Sunday, August 11, 2013

IIF Meeting in Paris (II) – Removing structural impediments to growth in Europe: Taking stock and the road ahead

On June 25 and 26, 2013, the Institute of International Finance held its spring membership meeting in Paris. Unfortunately, I wasn't invited. To be honest, I wasn't even aware of the meeting before it took place. Anyway, the content is on-line and this is actually enough to write a short summary about it.

The second discussion was about economic growth prospects in Europe, to be achieved through structural reforms.

Joaquin Almunia, Commissioner for Competition, European Commission

Joaquin Almunia introduces and leads the discussion. He pinpoints major economic topics which have been discussed in Europe since the introduction of the Euro in 1999:

In the first decade since 1999, economists talked about combating low growth by improving productivity, employment levels, and common product and services markets. Key reforms addressed the sustainability of social systems, harmonized labor markets, and fought for common financial markets.

Since 2008, we discuss predominantly the levels of indebtedness of member states. To bring debt levels down, governments introduce structural reforms. At European level, hot topics include the banking union and the stabilization of the common currency through deeper economic integration and better economic policy coordination.


“If we have to discuss these issues at length and in depth, we can spend the whole day and we will only be analyzing the challenges we have.”

“We [Europe] are not yet there.”

“De-leveraging is taking place [in Europe] in both the public and the private sector.”

“We need to cut this link between the sovereign risks and the balance sheets of the banks.”

“This economic and monetary union needs a second step forward with new governance and new economic solidarity mechanisms.”

“Without adequate mechanisms to resolve banks, the single supervisory mechanisms [in Europe] and the Basel III rules will not work in an efficient way and will put the burden of a solution of banking crisis on the shoulders of our citizens.”

“[We must] preserve the European social model to offer [the European member states] which suffer high levels of unemployment a better future.”

“Competition enforcement is the most efficient and cheapest structural reform.”

Olivier Garnier, Chief Economist, Société Générale

Olivier compares the German and French economy.

He stresses four key success factors of the German economy today:

  • Corporate profit margins above historical average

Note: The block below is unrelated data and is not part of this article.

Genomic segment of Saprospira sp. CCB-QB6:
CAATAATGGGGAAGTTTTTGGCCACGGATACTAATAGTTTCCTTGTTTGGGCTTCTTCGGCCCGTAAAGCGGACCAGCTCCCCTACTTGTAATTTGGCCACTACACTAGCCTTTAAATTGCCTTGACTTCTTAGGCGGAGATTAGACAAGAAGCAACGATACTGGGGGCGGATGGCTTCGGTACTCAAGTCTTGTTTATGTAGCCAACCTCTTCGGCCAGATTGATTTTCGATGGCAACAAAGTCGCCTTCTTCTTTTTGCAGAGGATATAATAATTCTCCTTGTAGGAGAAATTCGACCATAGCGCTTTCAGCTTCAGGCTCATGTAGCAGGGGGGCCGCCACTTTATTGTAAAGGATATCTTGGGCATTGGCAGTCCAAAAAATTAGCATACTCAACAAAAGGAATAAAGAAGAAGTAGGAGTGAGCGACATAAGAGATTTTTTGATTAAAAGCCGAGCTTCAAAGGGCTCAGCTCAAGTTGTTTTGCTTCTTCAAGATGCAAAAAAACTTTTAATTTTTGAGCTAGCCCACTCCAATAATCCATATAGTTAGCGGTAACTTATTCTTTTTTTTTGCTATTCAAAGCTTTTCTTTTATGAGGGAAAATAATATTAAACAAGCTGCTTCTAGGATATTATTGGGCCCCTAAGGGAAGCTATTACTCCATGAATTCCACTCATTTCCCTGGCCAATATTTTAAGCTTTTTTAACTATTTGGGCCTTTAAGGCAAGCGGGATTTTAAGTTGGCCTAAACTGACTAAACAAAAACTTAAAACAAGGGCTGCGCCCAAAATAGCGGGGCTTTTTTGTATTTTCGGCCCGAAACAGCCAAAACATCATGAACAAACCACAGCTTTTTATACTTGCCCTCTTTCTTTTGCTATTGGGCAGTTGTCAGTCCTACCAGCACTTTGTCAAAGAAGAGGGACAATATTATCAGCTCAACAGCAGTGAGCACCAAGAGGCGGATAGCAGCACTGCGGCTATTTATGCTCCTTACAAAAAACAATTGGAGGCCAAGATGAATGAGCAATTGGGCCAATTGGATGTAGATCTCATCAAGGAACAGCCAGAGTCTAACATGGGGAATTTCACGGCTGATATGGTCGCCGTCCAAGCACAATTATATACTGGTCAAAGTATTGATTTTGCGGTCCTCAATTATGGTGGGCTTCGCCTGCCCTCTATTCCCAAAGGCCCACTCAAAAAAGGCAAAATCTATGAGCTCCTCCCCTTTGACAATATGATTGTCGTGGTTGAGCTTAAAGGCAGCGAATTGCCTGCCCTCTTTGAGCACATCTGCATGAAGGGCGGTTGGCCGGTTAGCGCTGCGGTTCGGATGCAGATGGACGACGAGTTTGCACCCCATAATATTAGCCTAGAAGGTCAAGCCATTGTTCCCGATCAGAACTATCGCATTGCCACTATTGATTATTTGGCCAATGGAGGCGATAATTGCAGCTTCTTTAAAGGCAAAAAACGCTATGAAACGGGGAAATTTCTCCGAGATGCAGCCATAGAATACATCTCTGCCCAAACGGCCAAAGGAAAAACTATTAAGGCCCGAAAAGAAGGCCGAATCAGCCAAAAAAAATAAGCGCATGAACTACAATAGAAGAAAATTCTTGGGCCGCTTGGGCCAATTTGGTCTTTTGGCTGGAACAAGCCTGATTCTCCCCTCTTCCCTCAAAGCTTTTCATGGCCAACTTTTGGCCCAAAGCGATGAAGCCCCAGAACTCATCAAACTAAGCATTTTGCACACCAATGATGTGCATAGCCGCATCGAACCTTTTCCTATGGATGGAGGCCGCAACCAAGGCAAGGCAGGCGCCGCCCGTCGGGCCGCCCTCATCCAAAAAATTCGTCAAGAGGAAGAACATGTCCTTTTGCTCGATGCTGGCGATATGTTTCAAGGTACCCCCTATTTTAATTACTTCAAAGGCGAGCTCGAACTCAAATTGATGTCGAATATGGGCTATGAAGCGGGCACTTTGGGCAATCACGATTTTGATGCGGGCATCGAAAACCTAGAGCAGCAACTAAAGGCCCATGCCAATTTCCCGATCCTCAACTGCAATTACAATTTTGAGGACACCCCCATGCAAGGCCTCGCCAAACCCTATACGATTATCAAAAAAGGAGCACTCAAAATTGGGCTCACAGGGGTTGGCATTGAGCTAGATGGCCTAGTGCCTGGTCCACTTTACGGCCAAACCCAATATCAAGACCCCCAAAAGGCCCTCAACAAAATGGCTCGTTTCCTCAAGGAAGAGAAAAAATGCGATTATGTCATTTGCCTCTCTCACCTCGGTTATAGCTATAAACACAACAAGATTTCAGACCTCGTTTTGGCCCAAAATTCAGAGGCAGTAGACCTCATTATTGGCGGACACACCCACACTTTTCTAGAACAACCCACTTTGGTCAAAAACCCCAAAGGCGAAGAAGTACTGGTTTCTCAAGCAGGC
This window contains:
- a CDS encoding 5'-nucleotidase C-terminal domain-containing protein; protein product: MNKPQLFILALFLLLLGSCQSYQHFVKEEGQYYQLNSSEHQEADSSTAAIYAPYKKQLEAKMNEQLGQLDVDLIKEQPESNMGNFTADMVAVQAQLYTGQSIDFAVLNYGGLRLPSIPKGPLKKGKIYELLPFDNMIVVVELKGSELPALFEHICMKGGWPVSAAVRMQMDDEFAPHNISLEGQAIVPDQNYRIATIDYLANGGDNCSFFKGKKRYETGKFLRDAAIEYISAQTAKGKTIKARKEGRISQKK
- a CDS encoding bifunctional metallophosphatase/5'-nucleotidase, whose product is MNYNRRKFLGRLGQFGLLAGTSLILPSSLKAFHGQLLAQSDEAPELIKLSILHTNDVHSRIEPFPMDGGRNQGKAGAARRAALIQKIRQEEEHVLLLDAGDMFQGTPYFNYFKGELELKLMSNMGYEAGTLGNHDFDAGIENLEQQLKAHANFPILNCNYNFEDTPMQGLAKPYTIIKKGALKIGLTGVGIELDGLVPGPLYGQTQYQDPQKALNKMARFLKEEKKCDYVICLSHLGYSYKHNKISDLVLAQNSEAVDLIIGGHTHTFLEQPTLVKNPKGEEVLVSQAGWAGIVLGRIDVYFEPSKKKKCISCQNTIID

• Low real labor costs, especially in the service sector
  • Strong manufacturing sector
  • Efficient use of the global value chain, namely through global distribution of work-flows

French companies experience pretty much the opposite of the above, namely low profit margins and high real labor costs. As a result, French SME’s lack pricing power.

Turning to necessary economic reforms in France, Olivier emphasizes the need for France to cut government spending. In the end, only a smaller government budget can lead to lower social contribution and other taxes. Generally speaking, he believes that too much resource is allocated to the French public sector.

On a positive note, Olivier outlines two key strengths of the French economy:

  • Demography: Contrary to the German population, the French population will increase in the future.
  • Large pool of domestic savings: The French household sector is in good financial health. As a consequence, there is room for re-balancing of financial positions between the corporate and the household sector.


“In a few years, structural reforms can pay off. It's better to start sooner than later.”

“Before looking at competitiveness, I prefer looking at profitability. The key problem, right now, of the corporate sector in France is profitability.”

“Germany has been very good in taking advantage of [cheap] imports of intermediate goods and some kinds of outsourcing while this has not been done in France.”

“At the end of the day, the reason why social contribution taxes are higher in France than in most other countries is due to the fact that government spending is higher in France than in other economies.”